Ovary hyperstimulation syndrome accompanying molar pregnancy: case report and review of the literature

@article{Suzuki2014OvaryHS,
  title={Ovary hyperstimulation syndrome accompanying molar pregnancy: case report and review of the literature},
  author={Hirotada Suzuki and Shigeki Matsubara and Shin-ichiro Uchida and Akihide Ohkuchi},
  journal={Archives of Gynecology and Obstetrics},
  year={2014},
  volume={290},
  pages={803-806}
}
PurposeTo describe a naturally conceived woman with ovary hyperstimulation syndrome (OHSS) accompanying molar pregnancy and review the literature on this condition.MethodsWe report a 31-year-old 2 parous naturally conceived woman with OHSS accompanying partial molar pregnancy. Dilatation and evacuation (D&E) were performed at 10 weeks of gestation. The signs and symptoms of OHSS were the severest on day 8 after D&E, when hCG had already decreased. This case is reported in detail. We also review… 
A Comparison of the Clinical Presentation of Ovarian Hyperstimulation Syndrome in a Partial Molar Pregnancy Case Versus a Fertility Treatment Case
TLDR
A two-case comparison is presented that first examines an exceptionally rare OHSS case presentation of a 19-year-old female with a partial molar pregnancy that was also complicated by hCG-induced thyrotoxicosis, and discusses a case of the more classic presentation of OHSS caused by fertility treatments.
Partial hydatidiform mole with spontaneous ovarian hyperstimulation syndrome.
TLDR
The pregnant, with history of hypothyroidism, presented analytic hyperthyroidism which is rare in this clinical situation, and the medical termination of pregnancy resolved this pathologic situation and also hyperthy thyroidroidism condition.
Spontaneous Ovarian Hyperstimulation Syndrome in a Partial Molar Pregnancy With Early Onset Severe Pre-eclampsia at 15 Weeks Gestation.
TLDR
A case where a partial molar pregnancy with high human chorionic gonadotropin promiscuously activated follicle stimulating hormone receptors has resulted in spontaneous ovarian hyperstimulation syndrome in molar gestations.
Ovarian hyperstimulation syndrome following surgical removal of a complete hydatidiform mole: a case report
TLDR
Physicians should be aware that ovarian cysts can occur and can increase rapidly after abortion of a hydatidiform mole, however, the ovarian cyst can return to its original size spontaneously even if it becomes huge.
Placental mesenchymal dysplasia associated with spontaneous ovarian hyperstimulation syndrome
TLDR
This is the first report of PMD associated with OHSS, and it is hypothesised that the most likely pathogenesis is ovarian stimulation from PMD-derived vascular endothelial growth factor.
Suspected ovarian molar pregnancy after assisted reproductive technology conception: a diagnostic challenge
TLDR
Cases of suspected molar disease in ectopic pregnancy present a diagnostic challenge for both clinicians and histopathologists, and establishing a definitive diagnosis may be difficult.
Multimodality imaging of acute locoregional and systemic complications in the setting of assisted reproduction
TLDR
The current methodology of ART is discussed then an imaging-based multimodality review of the potentially encountered adverse maternal sequela is presented, highlighting key diagnostic features and differential considerations as well as potential prognostic implications.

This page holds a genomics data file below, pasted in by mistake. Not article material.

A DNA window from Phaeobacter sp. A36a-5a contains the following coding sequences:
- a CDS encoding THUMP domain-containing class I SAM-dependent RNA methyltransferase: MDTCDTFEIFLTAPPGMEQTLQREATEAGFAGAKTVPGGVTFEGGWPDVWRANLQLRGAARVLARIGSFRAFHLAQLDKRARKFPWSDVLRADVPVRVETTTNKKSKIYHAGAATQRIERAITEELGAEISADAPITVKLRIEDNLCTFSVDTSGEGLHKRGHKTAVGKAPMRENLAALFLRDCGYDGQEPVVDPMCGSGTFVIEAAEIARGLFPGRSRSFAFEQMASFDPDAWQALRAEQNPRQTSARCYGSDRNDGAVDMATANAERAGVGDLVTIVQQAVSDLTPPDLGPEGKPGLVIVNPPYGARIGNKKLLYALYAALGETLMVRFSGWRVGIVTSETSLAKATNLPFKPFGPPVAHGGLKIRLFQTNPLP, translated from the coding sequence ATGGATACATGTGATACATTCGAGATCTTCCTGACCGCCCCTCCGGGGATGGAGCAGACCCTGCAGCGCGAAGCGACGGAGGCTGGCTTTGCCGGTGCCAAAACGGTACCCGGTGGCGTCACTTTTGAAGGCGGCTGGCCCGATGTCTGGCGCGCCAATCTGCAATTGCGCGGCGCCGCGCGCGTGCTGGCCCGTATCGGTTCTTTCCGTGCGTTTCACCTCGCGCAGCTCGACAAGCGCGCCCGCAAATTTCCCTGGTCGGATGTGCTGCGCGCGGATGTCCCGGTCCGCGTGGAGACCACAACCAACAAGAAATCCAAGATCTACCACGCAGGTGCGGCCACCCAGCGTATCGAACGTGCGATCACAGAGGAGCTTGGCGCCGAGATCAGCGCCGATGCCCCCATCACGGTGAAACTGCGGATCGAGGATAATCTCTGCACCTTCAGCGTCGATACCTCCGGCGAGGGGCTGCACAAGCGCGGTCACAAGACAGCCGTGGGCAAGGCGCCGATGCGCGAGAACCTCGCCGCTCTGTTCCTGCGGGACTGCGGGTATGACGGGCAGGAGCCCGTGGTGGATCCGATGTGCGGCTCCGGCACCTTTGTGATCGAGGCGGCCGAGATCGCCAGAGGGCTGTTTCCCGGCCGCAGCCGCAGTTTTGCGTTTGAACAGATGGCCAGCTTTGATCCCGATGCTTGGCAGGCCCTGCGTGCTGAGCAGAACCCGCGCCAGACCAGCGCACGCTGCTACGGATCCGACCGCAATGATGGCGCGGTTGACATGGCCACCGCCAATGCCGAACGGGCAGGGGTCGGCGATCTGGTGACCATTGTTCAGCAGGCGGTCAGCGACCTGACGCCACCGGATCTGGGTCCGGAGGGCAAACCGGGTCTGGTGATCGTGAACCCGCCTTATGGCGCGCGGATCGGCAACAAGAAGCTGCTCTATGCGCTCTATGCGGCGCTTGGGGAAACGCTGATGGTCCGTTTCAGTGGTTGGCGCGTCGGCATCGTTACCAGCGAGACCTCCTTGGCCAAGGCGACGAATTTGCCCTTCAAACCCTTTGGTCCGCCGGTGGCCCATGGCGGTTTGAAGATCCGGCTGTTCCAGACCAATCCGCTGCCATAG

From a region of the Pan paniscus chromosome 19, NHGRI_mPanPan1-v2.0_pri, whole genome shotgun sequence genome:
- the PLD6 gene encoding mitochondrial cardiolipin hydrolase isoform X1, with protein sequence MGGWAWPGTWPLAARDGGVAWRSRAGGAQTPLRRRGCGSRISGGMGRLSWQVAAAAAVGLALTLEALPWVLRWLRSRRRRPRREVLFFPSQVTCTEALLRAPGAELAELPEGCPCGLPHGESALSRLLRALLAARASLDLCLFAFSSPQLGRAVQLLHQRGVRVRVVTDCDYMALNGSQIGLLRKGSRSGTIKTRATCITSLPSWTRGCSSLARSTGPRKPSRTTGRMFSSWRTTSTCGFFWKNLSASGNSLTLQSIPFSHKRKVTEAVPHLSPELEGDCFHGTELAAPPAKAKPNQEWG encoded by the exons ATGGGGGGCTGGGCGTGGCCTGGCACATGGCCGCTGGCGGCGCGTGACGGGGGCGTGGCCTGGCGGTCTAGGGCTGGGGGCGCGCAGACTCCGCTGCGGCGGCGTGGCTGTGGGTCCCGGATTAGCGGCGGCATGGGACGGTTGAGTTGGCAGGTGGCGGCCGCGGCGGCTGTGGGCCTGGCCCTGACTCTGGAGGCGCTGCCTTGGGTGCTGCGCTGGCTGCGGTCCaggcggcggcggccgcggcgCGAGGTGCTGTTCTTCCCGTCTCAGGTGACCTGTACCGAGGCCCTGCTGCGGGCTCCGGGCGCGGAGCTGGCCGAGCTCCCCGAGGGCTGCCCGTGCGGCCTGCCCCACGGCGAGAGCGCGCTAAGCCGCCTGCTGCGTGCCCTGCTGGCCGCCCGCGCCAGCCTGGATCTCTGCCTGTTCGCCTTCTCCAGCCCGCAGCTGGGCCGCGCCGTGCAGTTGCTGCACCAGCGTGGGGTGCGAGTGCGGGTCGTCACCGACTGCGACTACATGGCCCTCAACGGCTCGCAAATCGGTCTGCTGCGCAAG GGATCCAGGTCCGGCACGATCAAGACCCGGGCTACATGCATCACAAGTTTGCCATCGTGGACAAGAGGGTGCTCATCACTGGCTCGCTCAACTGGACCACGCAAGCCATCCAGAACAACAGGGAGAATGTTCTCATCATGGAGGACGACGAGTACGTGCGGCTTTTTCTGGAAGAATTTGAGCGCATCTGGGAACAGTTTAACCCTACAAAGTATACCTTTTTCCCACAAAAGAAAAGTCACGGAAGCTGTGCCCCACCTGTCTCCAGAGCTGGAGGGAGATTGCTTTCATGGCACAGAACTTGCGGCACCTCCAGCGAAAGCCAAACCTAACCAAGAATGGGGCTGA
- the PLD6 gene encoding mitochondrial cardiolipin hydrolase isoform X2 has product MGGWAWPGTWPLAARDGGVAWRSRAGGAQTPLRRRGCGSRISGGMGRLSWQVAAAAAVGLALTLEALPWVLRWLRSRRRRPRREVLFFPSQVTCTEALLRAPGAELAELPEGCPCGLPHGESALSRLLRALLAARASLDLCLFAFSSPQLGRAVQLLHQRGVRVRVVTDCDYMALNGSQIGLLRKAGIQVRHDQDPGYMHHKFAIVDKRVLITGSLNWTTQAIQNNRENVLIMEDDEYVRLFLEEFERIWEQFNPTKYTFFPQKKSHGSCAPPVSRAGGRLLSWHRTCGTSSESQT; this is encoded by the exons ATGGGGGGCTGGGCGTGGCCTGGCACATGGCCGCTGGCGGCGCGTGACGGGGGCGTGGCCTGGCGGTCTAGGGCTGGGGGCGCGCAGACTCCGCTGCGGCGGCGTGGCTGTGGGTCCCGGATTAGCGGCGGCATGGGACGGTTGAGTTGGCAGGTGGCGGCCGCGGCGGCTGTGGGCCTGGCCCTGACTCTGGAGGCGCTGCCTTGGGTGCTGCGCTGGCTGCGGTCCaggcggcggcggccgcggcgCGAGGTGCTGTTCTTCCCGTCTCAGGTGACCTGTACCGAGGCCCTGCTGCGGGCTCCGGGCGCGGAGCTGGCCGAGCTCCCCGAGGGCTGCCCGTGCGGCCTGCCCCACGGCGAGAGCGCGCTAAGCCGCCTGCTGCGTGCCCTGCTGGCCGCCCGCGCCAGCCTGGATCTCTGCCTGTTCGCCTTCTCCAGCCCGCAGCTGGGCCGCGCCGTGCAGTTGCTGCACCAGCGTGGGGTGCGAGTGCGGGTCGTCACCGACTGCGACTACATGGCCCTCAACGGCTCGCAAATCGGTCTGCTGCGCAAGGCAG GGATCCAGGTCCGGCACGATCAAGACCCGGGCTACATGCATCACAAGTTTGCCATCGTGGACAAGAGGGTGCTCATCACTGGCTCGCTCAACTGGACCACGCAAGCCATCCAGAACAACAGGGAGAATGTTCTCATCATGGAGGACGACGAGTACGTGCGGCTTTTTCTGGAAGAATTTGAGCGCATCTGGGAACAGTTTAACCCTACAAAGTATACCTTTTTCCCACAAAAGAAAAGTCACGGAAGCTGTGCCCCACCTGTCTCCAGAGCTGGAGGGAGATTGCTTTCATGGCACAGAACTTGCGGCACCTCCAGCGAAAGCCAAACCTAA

References

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TLDR
Although spontaneous ovarian hyperstimulation is a rare entity, it is important that the physician recognizes this condition and Prompt diagnosis and successful management is likely to avoid serious complications, which may develop rapidly.
A case of ovarian hyperstimulation syndrome following a spontaneous complete hydatidiform molar pregnancy
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TLDR
OHSS may develop in older women who undergo treatment for CHM pregnancies, and serious complications may develop rapidly and therefore the prompt diagnosis of OHSS is very important.
Ovarian hyperstimulation syndrome (OHSS) in spontaneous pregnancy
TLDR
Clinicians must bear the differential diagnosis of ovarianhyperstimulation syndrome in mind if a patient presents with gross ascites and other symptoms ofovarian cancer, which also may be signs of OHSS, by taking all possible differential diagnoses into account.
Ovarian hyperstimulation syndrome: pathophysiology and prevention
TLDR
Among the many prevention strategies, the current evidence points to the replacement of hCG by GnRH agonists in antagonist cycles and the performance of IVM procedures as the safest approaches.
Ovarian Hyperstimulation Syndrome: Current Views on Pathophysiology, Risk Factors, Prevention, and Management
TLDR
OHSS continues to be a serious complication of assisted reproductive therapy (ART), with no universally agreed upon best method of prevention, but cycle cancellation is the only method that can completely prevent the development of OHSS.
Urinary Excretion of Steroids in a Case of Hydatidiform Mole With Ascites
TLDR
The clinical observations and biochemical findings suggest that the ascites resulted from ovarian hyperstimulation by the endogenous HCG and show that the syndrome can be successfully managed by conservative treatment.
New insights into the pathophysiology of ovarian hyperstimulation syndrome. What makes the difference between spontaneous and iatrogenic syndrome?
TLDR
The differences between spontaneous and iatrogenic OHSS are underlines and a model to account for the different chronology between the two forms of the syndrome is proposed.
GROSS ASCTTES COMPLICATING HYDATIDIFORM MOLE
from the symphysis pubis and the girth of the abdomen was 94 cm. On examination under anaesthesia in the operating theatre a cystic mass was felt continuous with the baby’s buttocks. During the
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